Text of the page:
The sports industry is an odd one.
You can give your heart and soul to a team and its fans, and they can want no part of you when it comes to a new contract.
There have been several instances where a player has chosen to move on, or a team chooses to trade a player and at least get something for their star player.
But, in rare instances, a player wants nothing more in the world than to remain with his team. Only to find out that the team doesn't feel the same, but some other team is more than willing to take them in.
Right now in New York, the Yankees general manager has encouraged iconic short stop Derek Jeter to shop his services around baseball to see if he cant best a Yankees offer of three years for $45 million
If the Yankees let Jeter go, he would undoubtedly be the biggest fan favorite not to retain a contract with the team he became famous with.
For comparison here are ten instances where it has happened in the past, and feel free to use the comments section to remind me of the ones I missed.
OK so I don't understand how the soccer system works as well as I do the NFL, MLB, NBA, or NHL.
With that said, from what I understand, Real Madrid let David Beckham go because of sub-par play.
Club president Ramon Calderon told university students in Spain that "our technical staff were right not to extend his contract, which has been proved by the fact that no other technical staff in the world wanted him except Los Angeles."
However, at the last minute Real made a last ditch effort to scrap the deal with LA, but LA refused. Then immediately following Beckham's signing with LA, Real again tried to acquire him, but not no avail.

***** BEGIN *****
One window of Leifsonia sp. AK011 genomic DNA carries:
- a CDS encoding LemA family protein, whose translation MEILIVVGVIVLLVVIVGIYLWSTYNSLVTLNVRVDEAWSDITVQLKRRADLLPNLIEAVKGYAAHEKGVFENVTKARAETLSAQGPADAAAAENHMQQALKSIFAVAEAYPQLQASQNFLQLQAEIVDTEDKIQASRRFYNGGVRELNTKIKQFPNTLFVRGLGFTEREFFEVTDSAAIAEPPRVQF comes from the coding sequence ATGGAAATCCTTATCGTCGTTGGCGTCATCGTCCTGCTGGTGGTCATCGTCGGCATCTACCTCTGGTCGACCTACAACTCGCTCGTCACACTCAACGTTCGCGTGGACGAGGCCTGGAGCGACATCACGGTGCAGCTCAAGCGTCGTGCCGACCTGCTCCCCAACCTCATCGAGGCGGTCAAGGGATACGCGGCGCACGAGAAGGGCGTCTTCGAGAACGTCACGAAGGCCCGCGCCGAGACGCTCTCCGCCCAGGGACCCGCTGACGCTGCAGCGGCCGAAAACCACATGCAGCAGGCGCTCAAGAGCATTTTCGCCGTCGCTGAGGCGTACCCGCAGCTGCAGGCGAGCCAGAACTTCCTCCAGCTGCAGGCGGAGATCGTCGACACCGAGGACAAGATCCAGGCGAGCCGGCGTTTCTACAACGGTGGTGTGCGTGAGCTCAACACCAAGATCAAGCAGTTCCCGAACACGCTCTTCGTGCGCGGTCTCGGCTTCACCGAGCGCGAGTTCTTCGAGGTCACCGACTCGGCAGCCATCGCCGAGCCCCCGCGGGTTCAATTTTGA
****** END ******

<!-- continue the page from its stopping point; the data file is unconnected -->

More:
Beckham went through the same process years earlier when Manchester United allowed him to transfer to Real Madrid originally. For one of the best soccer players in recent history, Beckham has had a hard time maintaining a steady home.
After LaDainian Tomlinson was chosen to five Pro Bowls, and won an MVP as a Charger, he was told to hit the road.
Yeah, Tomlinson was getting older, but he deserved better than that.
He received a two year contract from the New York Jets, and through eight games had five touchdowns and was averaging nearly five yards a carry.
In 2001 Johnny Damon signed a four year contract with the Boston Red Sox.
In those four years Damon quickly became a fan favorite with his flowing locks in center field.
It didn't hurt that Damon was a key piece in the Red Sox winning their first World Series in nearly a century.
So when he was a free agent at the end of the 2005 season, many assumed the Sox would offer him another long term contract.
Instead, the Yankees swooped in with an offer of four years for $52 million, which the Sox refused to match, despite losing Damon to their hated rival.
The Chargers' first snub of Brees came when they opted to draft a quarterback in the 2004 NFL Draft.
Brees would have lost his job in 2004 had Philip Rivers not held out of training camp.
Instead, Brees had his then best season, and was named to the Pro Bowl.